In my ongoing series of Cooking Basics, or building blocks to great cooking, I present the second installment, “How to Boil an Egg”.
A boiled egg is kind-of a misnomer. They’re really simmered rather than boiled. Simmering is the point at which bubbles rise gently and barely break the surface of the liquid. Immersing food in simmering liquid gently cooks fragile foods. If you bring the water to a boil and then add the eggs, you run the risk of breaking the fragile shells and having the egg white seep out.
First, start with good quality organic eggs. Especially since this is the only ingredient in your boiled egg, the egg should be great. Organic eggs taste better, they’re better for you, and they’re better for the environment. And the shells are harder (so there’s less shell breakage when you’re cooking them).
I often have half a carton of older eggs and a full carton of fresh eggs in the refrigerator. If this is the case for you, use the slightly older eggs for boiling. In older eggs, the whites have shriveled a little, creating a small air pocket between the shell and the whites. This small air pocket will help you peel the egg completely.
Place the raw eggs in the pan with the egg timer gadget. Cover with about an inch of cold water. I use regular tap water. Nothing else. Do not salt the water – the salt will toughen the proteins and the boiled egg will not be tender.
And, I’ve heard some people like to put vinegar in the water when boiling the egg. Vinegar (actually the acetic acid of the vinegar) dissolves calcium and other minerals from the eggshell and holds those minerals in the vinegar and water solution. This weakens or dissolves the shell making it more fragile and easy to peel.
In addition, if you were to drink that vinegar solution, you would get a nice dose of calcium. Personally, I don’t feel the need to add vinegar to the water; I don’t care for the smell or taste of the vinegar too much. And, since you don’t need to do this, I skip the vinegar entirely.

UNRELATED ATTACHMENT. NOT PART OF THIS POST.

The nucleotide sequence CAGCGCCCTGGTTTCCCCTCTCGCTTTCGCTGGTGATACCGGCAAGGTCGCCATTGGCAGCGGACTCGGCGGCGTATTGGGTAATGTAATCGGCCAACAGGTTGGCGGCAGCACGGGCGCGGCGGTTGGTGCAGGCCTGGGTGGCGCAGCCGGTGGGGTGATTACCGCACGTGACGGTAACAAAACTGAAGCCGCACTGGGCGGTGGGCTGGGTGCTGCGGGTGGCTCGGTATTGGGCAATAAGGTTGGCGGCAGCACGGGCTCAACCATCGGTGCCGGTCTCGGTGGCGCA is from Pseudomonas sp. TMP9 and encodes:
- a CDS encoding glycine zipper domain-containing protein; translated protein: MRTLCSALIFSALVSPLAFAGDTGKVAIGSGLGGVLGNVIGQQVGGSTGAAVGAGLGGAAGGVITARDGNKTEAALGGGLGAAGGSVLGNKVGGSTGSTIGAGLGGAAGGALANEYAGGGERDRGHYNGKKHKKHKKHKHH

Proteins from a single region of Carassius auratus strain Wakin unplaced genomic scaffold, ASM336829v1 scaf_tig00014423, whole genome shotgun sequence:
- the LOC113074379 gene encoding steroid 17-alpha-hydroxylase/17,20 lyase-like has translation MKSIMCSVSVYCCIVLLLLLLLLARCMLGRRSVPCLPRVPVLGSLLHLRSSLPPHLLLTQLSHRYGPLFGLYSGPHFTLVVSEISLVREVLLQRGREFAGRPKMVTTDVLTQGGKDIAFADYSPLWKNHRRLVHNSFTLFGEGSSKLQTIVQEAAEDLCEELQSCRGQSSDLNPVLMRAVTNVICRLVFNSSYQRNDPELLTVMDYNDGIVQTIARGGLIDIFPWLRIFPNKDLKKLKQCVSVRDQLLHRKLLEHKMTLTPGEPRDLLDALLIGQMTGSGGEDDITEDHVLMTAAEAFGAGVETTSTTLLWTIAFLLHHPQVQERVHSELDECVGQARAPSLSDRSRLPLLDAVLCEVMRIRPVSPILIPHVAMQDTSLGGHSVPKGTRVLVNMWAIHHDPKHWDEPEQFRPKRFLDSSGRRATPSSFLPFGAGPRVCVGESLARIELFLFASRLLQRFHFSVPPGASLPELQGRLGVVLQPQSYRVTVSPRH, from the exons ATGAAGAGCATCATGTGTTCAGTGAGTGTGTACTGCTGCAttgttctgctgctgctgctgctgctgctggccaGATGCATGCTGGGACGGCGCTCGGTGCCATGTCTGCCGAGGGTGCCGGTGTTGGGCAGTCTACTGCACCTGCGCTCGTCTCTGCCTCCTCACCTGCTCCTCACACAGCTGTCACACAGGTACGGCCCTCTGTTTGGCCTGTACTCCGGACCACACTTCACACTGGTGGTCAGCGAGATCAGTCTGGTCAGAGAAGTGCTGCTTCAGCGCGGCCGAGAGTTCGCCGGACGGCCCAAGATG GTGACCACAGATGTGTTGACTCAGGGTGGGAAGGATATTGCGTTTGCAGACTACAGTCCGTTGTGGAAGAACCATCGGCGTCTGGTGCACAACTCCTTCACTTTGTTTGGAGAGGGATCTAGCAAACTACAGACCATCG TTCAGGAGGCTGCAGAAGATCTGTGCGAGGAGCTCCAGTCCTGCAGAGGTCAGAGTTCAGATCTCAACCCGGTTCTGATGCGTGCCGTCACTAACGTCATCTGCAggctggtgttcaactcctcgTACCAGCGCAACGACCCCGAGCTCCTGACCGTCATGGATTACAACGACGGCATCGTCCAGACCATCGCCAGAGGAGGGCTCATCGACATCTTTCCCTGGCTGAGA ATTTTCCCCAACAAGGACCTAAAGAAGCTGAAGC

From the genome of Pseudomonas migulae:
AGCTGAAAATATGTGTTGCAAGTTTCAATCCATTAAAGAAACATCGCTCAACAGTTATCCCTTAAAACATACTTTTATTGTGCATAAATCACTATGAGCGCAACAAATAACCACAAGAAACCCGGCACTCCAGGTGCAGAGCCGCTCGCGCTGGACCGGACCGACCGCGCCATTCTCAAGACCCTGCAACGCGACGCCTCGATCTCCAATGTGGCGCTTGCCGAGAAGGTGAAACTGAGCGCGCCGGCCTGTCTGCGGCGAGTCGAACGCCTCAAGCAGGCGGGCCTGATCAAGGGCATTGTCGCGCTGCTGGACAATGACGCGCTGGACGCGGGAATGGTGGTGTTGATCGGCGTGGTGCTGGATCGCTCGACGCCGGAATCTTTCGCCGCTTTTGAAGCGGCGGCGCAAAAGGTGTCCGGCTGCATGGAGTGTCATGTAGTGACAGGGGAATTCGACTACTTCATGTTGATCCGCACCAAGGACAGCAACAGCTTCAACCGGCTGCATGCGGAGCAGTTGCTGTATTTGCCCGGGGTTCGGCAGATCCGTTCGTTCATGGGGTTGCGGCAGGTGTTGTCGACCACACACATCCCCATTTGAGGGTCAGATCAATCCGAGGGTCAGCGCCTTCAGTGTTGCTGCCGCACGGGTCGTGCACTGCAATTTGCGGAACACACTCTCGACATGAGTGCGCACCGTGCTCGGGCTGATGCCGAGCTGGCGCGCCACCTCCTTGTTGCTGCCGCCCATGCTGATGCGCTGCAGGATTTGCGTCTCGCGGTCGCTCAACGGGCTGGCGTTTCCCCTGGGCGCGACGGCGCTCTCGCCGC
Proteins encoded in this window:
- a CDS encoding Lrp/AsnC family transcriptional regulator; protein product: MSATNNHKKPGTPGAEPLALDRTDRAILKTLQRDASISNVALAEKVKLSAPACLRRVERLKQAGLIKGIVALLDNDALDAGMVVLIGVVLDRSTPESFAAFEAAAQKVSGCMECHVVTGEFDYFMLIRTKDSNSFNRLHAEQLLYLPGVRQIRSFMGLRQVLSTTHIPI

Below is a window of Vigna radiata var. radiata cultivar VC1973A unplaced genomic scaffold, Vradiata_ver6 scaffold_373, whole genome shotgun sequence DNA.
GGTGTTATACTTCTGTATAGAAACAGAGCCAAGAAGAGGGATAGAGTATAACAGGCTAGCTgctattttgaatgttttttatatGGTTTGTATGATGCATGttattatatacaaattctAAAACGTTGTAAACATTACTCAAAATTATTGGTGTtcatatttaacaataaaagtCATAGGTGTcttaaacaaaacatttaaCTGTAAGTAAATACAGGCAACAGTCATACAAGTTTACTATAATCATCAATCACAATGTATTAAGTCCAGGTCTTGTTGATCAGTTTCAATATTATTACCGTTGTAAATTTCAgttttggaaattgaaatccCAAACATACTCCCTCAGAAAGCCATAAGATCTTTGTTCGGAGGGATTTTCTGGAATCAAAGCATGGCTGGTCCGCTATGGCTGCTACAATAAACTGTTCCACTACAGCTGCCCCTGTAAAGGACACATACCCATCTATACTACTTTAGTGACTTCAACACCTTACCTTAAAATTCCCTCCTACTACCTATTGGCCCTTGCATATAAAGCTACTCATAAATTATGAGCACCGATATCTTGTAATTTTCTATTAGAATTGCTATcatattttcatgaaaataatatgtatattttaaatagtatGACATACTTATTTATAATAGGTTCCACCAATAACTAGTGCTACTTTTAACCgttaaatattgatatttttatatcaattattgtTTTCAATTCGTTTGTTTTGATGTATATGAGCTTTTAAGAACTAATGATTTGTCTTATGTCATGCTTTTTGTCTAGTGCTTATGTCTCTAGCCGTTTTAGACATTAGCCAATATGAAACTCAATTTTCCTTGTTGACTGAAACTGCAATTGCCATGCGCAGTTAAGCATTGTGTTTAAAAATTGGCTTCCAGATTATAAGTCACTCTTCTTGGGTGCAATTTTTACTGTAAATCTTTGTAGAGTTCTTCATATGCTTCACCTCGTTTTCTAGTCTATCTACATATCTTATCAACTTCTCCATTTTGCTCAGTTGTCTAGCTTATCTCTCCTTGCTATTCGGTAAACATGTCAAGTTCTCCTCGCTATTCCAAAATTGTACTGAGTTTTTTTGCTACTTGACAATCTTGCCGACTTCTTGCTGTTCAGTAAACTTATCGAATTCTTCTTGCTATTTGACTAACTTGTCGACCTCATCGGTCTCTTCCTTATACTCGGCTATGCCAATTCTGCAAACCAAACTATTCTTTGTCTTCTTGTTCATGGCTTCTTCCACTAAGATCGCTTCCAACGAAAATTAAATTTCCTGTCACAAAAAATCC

Place the uncovered pan on the stove over medium heat. Bring the water to the simmering point. You may need to adjust the heat if the boil starts getting too high or too low.
Here’s the hardest part for me – don’t walk away! If you do, I suggest that you bring a timer with you; set it for a short amount of time & don’t put the timer down. I often find myself coming back to the stove after forgetting the eggs are boiling away. URG!
In general, the cooking times are 2 to 3 minutes for soft-boiled or 10 to 15 minutes for hard-boiled eggs, though with the egg timer gadget I don’t need to guess at how well done the eggs are.
I keep an eye on the gadget, and when it’s almost reached the level where I want the eggs, I turn the heat off. Remember, the eggs are hot at this point, and they’ll continue to cook even after you take them out of the hot water.
Place the pan under cold running water, and drain off the hot water. Continue this step for a minute or so until the water is cool enough to touch. Pull the eggs out one by one and hold them under the cold running water. Place the cooled eggs on a fluffy towel on the counter.
If you overcook your eggs, it will cause a green or grey ring to appear around the egg yolk. This is because of the iron and sulfur in the egg. It won’t affect the taste of the egg, but overcooking will hurt the protein quality making the egg tough.
Ok, next is peeling, Take the boiled egg and tap it against the part that has the air bubble in it – that’s usually the fatty part at the bottom of the egg.
Now, tap around the entire length and circumference of the egg, breaking the shell all around.
Start by peeling away at the part covering the air bubble.
From there, work your way around the egg using the broken part as your guide.
If you peel the egg under running tap water, it gives you a little assistance. The water will get in between the egg and the shell, helping to loosen the egg.
You should get a nice pretty well cooked boiled egg.
Next you’ll have to decide what to do with your boiled eggs. Eat them for breakfast? Deviled eggs? Top a fresh spinach salad with sliced eggs? Egg salad sandwiches? I’ll post another idea soon (and, I’ll use both of the cooking basics techniques in one dish).